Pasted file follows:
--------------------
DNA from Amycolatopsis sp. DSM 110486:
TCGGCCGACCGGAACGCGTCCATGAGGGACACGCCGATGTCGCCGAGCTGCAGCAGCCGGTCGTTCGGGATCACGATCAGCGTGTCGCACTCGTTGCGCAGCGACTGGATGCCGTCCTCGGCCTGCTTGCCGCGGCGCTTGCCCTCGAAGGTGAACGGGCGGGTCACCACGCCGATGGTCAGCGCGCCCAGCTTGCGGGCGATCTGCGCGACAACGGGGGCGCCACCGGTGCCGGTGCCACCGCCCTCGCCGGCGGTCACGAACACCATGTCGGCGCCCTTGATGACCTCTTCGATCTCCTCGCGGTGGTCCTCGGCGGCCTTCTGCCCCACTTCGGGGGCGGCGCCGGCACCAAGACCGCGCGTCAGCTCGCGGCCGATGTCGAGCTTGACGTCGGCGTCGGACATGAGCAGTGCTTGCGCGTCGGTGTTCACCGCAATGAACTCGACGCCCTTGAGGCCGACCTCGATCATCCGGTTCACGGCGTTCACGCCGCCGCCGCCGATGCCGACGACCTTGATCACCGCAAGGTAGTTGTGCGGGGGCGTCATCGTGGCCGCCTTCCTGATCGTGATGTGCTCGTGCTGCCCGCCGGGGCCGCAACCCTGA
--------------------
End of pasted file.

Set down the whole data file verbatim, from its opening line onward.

DNA from Amycolatopsis sp. DSM 110486:
TCGGCCGACCGGAACGCGTCCATGAGGGACACGCCGATGTCGCCGAGCTGCAGCAGCCGGTCGTTCGGGATCACGATCAGCGTGTCGCACTCGTTGCGCAGCGACTGGATGCCGTCCTCGGCCTGCTTGCCGCGGCGCTTGCCCTCGAAGGTGAACGGGCGGGTCACCACGCCGATGGTCAGCGCGCCCAGCTTGCGGGCGATCTGCGCGACAACGGGGGCGCCACCGGTGCCGGTGCCACCGCCCTCGCCGGCGGTCACGAACACCATGTCGGCGCCCTTGATGACCTCTTCGATCTCCTCGCGGTGGTCCTCGGCGGCCTTCTGCCCCACTTCGGGGGCGGCGCCGGCACCAAGACCGCGCGTCAGCTCGCGGCCGATGTCGAGCTTGACGTCGGCGTCGGACATGAGCAGTGCTTGCGCGTCGGTGTTCACCGCAATGAACTCGACGCCCTTGAGGCCGACCTCGATCATCCGGTTCACGGCGTTCACGCCGCCGCCGCCGATGCCGACGACCTTGATCACCGCAAGGTAGTTGTGCGGGGGCGTCATCGTGGCCGCCTTCCTGATCGTGATGTGCTCGTGCTGCCCGCCGGGGCCGCAACCCTGA